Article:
General Treasurer Gina M. Raimondo has put her stamp of approval on legislation that would increase funding and improve the Crime Victims Compensation Program for victims of violent crimes.
Currently, this emergency fund, which is run through the General Treasurer’s office, provides funds to innocent victims of violent crimes to cover costs including burial expenses, crime-scene clean-up and medical treatment including mental health counseling and hospital care. House Bill 5969 and its companion, Senate Bill 0909, would amend the fund to include awards up to $2,500 to cover any necessary relocation costs.
Raimondo joined lead sponsors Representative Anastasia Williams and Senator Donna Nesselbush, and members of the Rhode Island Coalition Against Domestic Violence, SOAR Rhode Island and the Institute for the Study and Practice of Nonviolence to announce the bill on May 6 in Central Falls.
“This legislative proposal will change lives and could possibly save them,” said Raimondo in a press release detailing the announcement. “By government coming together to work with community leaders, we are finding solutions to keep families safe.”
A document from the treasurer’s office that describes the legislation in laymen’s terms says, “This legislation will help families find, or reach, safe and affordable shelter.”
During her Financial Empowerment Library Tour, Raimondo spoke briefly about the program with the Beacon. She says relocation is often an important step in starting over after experiencing a violent crime; she cited victims of domestic abuse as individuals who would benefit greatly from the passage of this bill.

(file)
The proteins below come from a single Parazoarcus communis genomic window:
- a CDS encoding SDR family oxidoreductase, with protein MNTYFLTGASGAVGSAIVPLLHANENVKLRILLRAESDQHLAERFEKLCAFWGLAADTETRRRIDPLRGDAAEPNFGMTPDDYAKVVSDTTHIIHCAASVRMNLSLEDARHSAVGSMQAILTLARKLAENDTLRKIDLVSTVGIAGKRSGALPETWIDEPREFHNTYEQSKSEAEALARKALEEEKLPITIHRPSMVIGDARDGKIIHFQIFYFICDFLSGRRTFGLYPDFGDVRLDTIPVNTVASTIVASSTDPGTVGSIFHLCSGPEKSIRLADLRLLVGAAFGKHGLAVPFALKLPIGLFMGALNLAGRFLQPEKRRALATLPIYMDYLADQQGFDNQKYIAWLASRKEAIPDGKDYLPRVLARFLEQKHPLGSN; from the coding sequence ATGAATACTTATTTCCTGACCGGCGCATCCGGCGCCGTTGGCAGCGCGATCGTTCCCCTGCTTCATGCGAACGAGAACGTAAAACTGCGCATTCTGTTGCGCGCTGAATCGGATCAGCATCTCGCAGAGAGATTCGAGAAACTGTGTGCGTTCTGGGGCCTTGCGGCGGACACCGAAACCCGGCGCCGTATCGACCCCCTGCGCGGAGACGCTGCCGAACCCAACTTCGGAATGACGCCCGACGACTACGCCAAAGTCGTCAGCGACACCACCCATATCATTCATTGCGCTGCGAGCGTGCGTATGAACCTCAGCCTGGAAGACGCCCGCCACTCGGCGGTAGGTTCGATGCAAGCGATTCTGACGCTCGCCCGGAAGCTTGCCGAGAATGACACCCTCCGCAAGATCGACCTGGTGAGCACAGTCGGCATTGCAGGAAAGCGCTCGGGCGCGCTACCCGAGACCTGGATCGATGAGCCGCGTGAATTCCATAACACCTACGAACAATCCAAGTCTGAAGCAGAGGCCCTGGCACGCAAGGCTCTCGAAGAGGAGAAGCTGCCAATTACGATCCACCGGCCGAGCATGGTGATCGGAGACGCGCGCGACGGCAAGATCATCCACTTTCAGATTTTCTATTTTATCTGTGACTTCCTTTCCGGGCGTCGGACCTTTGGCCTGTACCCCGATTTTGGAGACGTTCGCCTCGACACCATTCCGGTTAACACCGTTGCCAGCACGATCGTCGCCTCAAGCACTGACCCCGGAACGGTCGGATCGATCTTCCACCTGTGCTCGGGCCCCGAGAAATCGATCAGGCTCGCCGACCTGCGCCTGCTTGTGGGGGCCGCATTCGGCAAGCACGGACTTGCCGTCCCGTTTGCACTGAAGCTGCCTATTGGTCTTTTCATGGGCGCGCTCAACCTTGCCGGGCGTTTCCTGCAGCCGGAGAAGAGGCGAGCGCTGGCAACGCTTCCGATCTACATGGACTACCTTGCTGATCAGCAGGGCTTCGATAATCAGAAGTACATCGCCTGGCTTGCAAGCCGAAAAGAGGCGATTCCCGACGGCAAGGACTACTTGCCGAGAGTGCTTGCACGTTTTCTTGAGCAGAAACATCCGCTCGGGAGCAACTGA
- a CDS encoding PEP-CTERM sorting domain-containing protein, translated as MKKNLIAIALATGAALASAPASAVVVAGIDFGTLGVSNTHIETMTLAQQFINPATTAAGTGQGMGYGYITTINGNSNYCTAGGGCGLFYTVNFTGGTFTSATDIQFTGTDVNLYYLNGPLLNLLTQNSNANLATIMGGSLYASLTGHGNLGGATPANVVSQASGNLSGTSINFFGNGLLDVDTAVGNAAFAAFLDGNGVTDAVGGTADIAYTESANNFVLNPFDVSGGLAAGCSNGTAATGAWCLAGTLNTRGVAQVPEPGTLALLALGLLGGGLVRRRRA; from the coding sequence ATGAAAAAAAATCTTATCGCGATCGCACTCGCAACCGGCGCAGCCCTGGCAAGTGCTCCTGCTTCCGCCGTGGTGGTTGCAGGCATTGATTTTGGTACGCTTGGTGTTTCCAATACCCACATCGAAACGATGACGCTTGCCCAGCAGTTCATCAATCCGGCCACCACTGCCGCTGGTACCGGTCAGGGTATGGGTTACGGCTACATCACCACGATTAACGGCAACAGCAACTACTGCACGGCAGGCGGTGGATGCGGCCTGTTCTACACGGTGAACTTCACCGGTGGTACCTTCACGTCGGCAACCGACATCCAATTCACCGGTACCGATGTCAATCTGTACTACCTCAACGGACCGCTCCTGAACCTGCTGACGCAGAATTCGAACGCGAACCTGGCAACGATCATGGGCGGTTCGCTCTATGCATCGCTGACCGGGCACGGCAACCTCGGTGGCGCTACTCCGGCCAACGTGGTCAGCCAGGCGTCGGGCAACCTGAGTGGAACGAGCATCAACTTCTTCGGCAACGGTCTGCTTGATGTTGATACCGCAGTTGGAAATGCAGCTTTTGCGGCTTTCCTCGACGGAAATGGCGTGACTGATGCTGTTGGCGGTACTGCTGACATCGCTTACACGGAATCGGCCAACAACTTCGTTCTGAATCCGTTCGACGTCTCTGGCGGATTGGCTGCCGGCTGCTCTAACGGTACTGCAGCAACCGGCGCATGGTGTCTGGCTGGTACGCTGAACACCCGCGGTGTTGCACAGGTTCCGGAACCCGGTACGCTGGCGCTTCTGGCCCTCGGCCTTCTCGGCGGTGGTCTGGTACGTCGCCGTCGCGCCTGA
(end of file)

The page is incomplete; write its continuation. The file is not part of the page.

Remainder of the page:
“If you are in a dangerous situation, you need to get out,” said Raimondo, who says relocation funds could include help with housing or even just a bus or plane ticket. She added that relocation is often the necessary first-step to starting a good life after a violent incident.
And, according to data from the Rhode Island Coalition Against Domestic Violence, there are many Rhode Islanders who may be in situations that they need to escape. According to the coalition’s annual report, 3,044 people received restraining orders from Rhode Island Family and District Courts, but over 900 people were charged with violating such orders.
Raimondo decided to support this legislation because many of the community action groups who work with the Crime Victims Compensation Program spoke with her about the importance of relocation.
As a whole, the program has helped many Rhode Islanders across the state. According to the General Treasurer’s office, in Fiscal Year 2012 the fund made 1,300 payments to 422 families, providing a total of $1.9 million to victims.
Ashley Gingerella O’Shea, associate director of communications, explained that the program is funded from a variety of sources including fines and court fees collected from convicted criminals, funds from the federal government, grants from the Office of Justice Programs within the Department of Justice and judge-mandated donations due to minor infractions.
The fund was established in 1972 and will cover bills and loss of earnings up to $25,000. It was last amended in 2011 to increase the award for burial expenses up to $8,000 and add funds for crime scene cleanup not to exceed $2,000. The House Judiciary committee held House bill 5969 for further study on May 9, while Senate bill 909 is scheduled for hearing on May 16.
The House bill is co-sponsored by Speaker Gordon Fox (D-Providence) and Representatives Joy Hearn (D-Barrington, East Providence), Eileen Naughton (D-Warwick) and Edith Ajello (D-Providence). Senators Susan Sosnowski (D-North Shoreham, South Kingstown), Elizabeth Crowley (D-Central Falls, Pawtucket), Hanna Gallo (D-Cranston, West Warwick) and Gayle Goldin (D-Providence).